An understanding early detection of skin cancer is crucial to prevent experiencing the more serious and dangerous form of skin cancer. From the least to the most dangerous, they are: basal cell carcinoma (or basal cell carcinoma epithelioma), squamous cell carcinoma (the first stage of which is called actinic keratosis) and melanoma.
Cancer is defined as the abnormal growth and division of cells in the body. If this errant growth is restricted to a few cells then it poses no threat to humans. Should it start to spread unchecked by the body’s immune system then it becomes what is termed malignant or cancerous.
Ultraviolet (UV) radiation from the sun can be harmful to the skin and is the main cause of of skin cancer. According to the US National Institutes of Health it damages the DNA that regulates the skin cells. Excessive and long-term exposure to UV, either naturally from the sun or from artificial sources such as sunlamps can lead to skin cancer. In a lesser amount of cases skin cancer can also be inherited genetically.
Asymmetry means irregular shape. Dividing the mole in half with an imaginary line, the top half should look very close to the bottom half or the right side the same as the left side if the mole is normal or benign. Therefore, benign or non-cancerous and non-malignant moles are usually symmetrical or look the same on both sides of the dividing line. If the mole is irregular in shape and both sides do not compare well then this is an indication of a possible skin cancer problem.
Border refers to the outside edge of the mole or spot. A normal or benign mole or growth has smooth and even outer borders. A problematic growth has borders that are described using many different terms such as notched, jagged, scalloped, poorly defined, uneven, or even blurred. In summary, these terms are simply describing an irregularity or lack of smoothness in the borders of the mole or growth.
Color is also one of the five signs of skin cancer. In this case, look for whether the mole has an even color or hue. If the mole has more than one hue, then this could be a cause for concern. Benign growths are generally one color, hue, or shade. Brown is often the normal color, but not always. Cancerous moles can have shades of black mixed into shades of brown or tan. Dashes of red, white, and blue may also appear as the cancer progresses.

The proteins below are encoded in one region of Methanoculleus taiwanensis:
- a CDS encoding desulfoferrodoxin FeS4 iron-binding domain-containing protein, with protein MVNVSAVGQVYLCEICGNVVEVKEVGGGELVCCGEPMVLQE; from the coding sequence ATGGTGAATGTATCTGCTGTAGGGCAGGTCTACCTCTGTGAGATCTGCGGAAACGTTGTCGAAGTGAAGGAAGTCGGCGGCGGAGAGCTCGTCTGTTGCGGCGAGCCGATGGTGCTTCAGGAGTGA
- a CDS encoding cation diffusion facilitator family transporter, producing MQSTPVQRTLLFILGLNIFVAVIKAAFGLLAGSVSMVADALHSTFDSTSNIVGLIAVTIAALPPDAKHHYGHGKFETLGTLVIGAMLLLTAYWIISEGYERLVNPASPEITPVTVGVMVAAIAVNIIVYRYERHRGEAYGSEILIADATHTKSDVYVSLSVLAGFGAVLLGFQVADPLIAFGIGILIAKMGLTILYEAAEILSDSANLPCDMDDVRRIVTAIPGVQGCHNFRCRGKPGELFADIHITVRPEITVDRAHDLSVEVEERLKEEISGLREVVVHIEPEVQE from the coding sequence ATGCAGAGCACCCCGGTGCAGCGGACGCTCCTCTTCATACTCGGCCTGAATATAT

Diameter or the size of the mole or growth is one of the five skin cancer signs to be aware of. If the growth is larger than 6 mm or a quarter of an inch, then medical attention should be pursued. In relative terms, the eraser on the end of a pencil is about 6 mm in size. Of course, it is less likely, but possible that growths smaller than this size can be cancerous. Any mole growing in size is a concern and should be examined by a medical professional.
Evolving. The mole has been changing in size, shape, color, appearance, or growing in an area of previously normal skin. Also, when cancer develops in an existing mole, the texture of the mole may change and become hard, lumpy, or scaly. Although the skin may feel different and may itch, ooze, or bleed, cancer usually does not cause pain.
If you find that any change in the texture of the skin, contact your doctor immediately. Any change in skin pigmentation can be a sign of skin cancer.
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